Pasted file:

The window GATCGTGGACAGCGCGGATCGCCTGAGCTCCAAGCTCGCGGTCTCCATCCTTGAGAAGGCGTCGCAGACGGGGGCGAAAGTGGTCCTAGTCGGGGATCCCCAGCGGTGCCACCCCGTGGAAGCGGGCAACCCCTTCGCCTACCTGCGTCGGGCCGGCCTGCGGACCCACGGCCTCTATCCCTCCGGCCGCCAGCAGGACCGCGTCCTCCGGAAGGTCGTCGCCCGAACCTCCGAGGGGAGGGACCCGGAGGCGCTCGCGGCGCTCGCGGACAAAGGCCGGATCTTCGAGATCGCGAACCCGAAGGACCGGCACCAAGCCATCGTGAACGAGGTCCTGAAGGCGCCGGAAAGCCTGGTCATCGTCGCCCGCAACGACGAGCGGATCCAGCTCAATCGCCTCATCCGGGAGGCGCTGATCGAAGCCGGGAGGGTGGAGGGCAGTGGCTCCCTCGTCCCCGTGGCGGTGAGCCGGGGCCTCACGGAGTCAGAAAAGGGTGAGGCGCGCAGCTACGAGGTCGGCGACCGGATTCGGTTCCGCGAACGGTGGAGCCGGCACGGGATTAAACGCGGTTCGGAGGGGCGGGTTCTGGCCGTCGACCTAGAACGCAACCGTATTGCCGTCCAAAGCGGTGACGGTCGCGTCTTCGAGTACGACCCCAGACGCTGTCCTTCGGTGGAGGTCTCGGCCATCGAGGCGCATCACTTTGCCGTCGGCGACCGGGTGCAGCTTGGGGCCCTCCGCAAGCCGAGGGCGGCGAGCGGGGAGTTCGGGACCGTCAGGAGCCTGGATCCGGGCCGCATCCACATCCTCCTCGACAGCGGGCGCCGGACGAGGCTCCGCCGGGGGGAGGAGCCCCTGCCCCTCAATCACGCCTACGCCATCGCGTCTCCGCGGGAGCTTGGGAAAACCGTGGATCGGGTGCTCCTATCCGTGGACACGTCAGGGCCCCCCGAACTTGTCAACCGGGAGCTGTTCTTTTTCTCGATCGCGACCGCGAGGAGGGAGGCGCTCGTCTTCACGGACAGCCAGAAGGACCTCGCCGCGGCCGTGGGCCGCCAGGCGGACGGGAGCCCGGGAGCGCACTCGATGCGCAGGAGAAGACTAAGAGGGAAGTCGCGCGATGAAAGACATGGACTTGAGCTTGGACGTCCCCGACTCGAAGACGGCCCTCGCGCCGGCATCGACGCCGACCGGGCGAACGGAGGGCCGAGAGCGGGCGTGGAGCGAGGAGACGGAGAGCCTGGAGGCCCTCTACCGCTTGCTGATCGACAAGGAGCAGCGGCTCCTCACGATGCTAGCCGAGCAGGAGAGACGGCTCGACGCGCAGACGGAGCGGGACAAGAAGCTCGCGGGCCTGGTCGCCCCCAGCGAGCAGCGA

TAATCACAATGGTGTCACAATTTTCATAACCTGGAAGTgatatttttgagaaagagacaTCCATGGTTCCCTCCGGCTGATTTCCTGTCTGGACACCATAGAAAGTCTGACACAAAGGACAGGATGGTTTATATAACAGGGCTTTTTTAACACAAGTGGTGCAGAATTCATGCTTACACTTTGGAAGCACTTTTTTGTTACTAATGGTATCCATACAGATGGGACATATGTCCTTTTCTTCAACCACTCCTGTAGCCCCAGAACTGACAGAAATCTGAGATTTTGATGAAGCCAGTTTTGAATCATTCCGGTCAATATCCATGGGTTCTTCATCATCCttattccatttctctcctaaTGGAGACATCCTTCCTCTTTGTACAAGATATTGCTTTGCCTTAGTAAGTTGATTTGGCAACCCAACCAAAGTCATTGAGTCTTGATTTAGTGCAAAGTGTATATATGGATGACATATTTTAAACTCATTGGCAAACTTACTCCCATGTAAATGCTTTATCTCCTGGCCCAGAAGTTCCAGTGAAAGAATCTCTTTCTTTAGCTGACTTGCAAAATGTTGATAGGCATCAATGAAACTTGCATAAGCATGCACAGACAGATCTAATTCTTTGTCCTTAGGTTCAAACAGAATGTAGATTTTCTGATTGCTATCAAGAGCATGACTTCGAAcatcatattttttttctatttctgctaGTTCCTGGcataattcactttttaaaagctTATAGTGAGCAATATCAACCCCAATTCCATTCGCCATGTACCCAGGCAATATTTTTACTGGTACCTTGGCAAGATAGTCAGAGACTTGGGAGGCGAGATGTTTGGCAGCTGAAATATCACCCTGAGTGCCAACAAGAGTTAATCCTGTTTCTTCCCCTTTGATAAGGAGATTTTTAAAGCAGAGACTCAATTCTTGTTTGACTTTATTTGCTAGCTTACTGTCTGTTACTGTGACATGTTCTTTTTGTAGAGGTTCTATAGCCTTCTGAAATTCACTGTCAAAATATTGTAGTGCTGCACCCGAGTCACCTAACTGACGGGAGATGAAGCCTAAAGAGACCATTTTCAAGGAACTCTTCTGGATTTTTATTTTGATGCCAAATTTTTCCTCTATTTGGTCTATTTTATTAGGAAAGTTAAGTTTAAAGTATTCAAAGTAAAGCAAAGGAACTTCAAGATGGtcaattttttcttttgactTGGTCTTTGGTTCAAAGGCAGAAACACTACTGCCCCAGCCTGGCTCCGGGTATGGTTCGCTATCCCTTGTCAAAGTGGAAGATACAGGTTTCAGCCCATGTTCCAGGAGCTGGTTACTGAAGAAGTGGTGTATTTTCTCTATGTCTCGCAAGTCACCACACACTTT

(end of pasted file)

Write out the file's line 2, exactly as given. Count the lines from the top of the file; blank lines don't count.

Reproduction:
TAATCACAATGGTGTCACAATTTTCATAACCTGGAAGTgatatttttgagaaagagacaTCCATGGTTCCCTCCGGCTGATTTCCTGTCTGGACACCATAGAAAGTCTGACACAAAGGACAGGATGGTTTATATAACAGGGCTTTTTTAACACAAGTGGTGCAGAATTCATGCTTACACTTTGGAAGCACTTTTTTGTTACTAATGGTATCCATACAGATGGGACATATGTCCTTTTCTTCAACCACTCCTGTAGCCCCAGAACTGACAGAAATCTGAGATTTTGATGAAGCCAGTTTTGAATCATTCCGGTCAATATCCATGGGTTCTTCATCATCCttattccatttctctcctaaTGGAGACATCCTTCCTCTTTGTACAAGATATTGCTTTGCCTTAGTAAGTTGATTTGGCAACCCAACCAAAGTCATTGAGTCTTGATTTAGTGCAAAGTGTATATATGGATGACATATTTTAAACTCATTGGCAAACTTACTCCCATGTAAATGCTTTATCTCCTGGCCCAGAAGTTCCAGTGAAAGAATCTCTTTCTTTAGCTGACTTGCAAAATGTTGATAGGCATCAATGAAACTTGCATAAGCATGCACAGACAGATCTAATTCTTTGTCCTTAGGTTCAAACAGAATGTAGATTTTCTGATTGCTATCAAGAGCATGACTTCGAAcatcatattttttttctatttctgctaGTTCCTGGcataattcactttttaaaagctTATAGTGAGCAATATCAACCCCAATTCCATTCGCCATGTACCCAGGCAATATTTTTACTGGTACCTTGGCAAGATAGTCAGAGACTTGGGAGGCGAGATGTTTGGCAGCTGAAATATCACCCTGAGTGCCAACAAGAGTTAATCCTGTTTCTTCCCCTTTGATAAGGAGATTTTTAAAGCAGAGACTCAATTCTTGTTTGACTTTATTTGCTAGCTTACTGTCTGTTACTGTGACATGTTCTTTTTGTAGAGGTTCTATAGCCTTCTGAAATTCACTGTCAAAATATTGTAGTGCTGCACCCGAGTCACCTAACTGACGGGAGATGAAGCCTAAAGAGACCATTTTCAAGGAACTCTTCTGGATTTTTATTTTGATGCCAAATTTTTCCTCTATTTGGTCTATTTTATTAGGAAAGTTAAGTTTAAAGTATTCAAAGTAAAGCAAAGGAACTTCAAGATGGtcaattttttcttttgactTGGTCTTTGGTTCAAAGGCAGAAACACTACTGCCCCAGCCTGGCTCCGGGTATGGTTCGCTATCCCTTGTCAAAGTGGAAGATACAGGTTTCAGCCCATGTTCCAGGAGCTGGTTACTGAAGAAGTGGTGTATTTTCTCTATGTCTCGCAAGTCACCACACACTTT